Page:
Via NPR's Goats and Soda blog, a fascinating post: Ebola In Remote Liberia, Through The Eyes Of A Local Health Worker. Excerpt:
Even as encouraging reports come out of Liberia that Ebola cases appear to be leveling off or declining, it's not the full story. In recent weeks, there was a major outbreak of Ebola in scattered villages of Rivercess County, in the remote, southeastern part of the country where Lorenzo Dorr, a Liberian health worker with decades of experience, is helping to improve local health systems.
Goats and Soda introduced Dorr back in September. He's been working with Last Mile Health, known in Liberia as Tiyatien Health, a nonprofit started by a Liberian-born physician that trains and deploys community health workers in remote areas.
That kind of approach is more critical now than ever — not only to keep Ebola in check but also to prevent future epidemics. Liberia's southeast has been relatively unaffected by Ebola — but this outbreak, with 24 deaths so far, shows that even far-flung areas are not immune. Dorr spoke with Goats and Soda from Cestos City, the Rivercess County capital.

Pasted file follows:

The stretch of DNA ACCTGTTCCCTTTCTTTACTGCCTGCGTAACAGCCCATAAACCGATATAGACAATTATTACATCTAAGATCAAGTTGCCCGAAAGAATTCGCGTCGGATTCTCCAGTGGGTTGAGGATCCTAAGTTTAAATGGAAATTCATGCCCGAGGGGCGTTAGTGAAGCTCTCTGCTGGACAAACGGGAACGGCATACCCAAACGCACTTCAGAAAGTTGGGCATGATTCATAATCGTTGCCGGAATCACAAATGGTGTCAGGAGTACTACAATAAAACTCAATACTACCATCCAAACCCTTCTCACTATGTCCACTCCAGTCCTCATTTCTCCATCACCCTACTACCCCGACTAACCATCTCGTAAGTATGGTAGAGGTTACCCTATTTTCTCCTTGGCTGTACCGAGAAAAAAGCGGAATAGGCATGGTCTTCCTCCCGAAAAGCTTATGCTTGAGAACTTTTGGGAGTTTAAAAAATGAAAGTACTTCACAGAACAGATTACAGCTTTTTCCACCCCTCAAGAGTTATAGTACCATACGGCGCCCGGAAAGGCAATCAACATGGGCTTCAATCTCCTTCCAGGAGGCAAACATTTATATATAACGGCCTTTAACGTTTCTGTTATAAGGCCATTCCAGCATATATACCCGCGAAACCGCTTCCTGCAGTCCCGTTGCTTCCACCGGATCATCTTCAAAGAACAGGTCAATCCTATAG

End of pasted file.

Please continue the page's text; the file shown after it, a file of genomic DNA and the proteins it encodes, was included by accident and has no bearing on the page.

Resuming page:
How did the outbreak begin?
On Oct. 21, a lady who came to the county from Monrovia fell sick. She didn't seek care from a health facility. Instead she relied on traditional medicine. She sought treatment from drug peddlers and traditional healers. She eventually died.
News came to the city. The traditional council spokesman in the area, when contacted by the Rivercess County Health Team, instructed the community that nobody should touch her body, but the people didn't listen. Before the response team from the county health team arrived to the community, they bathed and buried her. A few days later they all started to get sick and began dying, one after the other.
There's a patient now who is positive and his wife is showing signs and symptoms, their child is a probable case. They are living in their home in a town about five hours' drive from Cestos City. We want to get them out but have not been able to do so. The roads are so bad that the ambulance could not access the community when tried to move in. The bridges were broken.
A total of 94 contacts were identified. Twenty-three who were considered strong contacts were sent to the Ebola treatment unit in Monrovia. Currently, 71 contacts are being monitored in the community. But some unidentified are still on the run, and they could infect other people. So there might be other deaths in the days to come.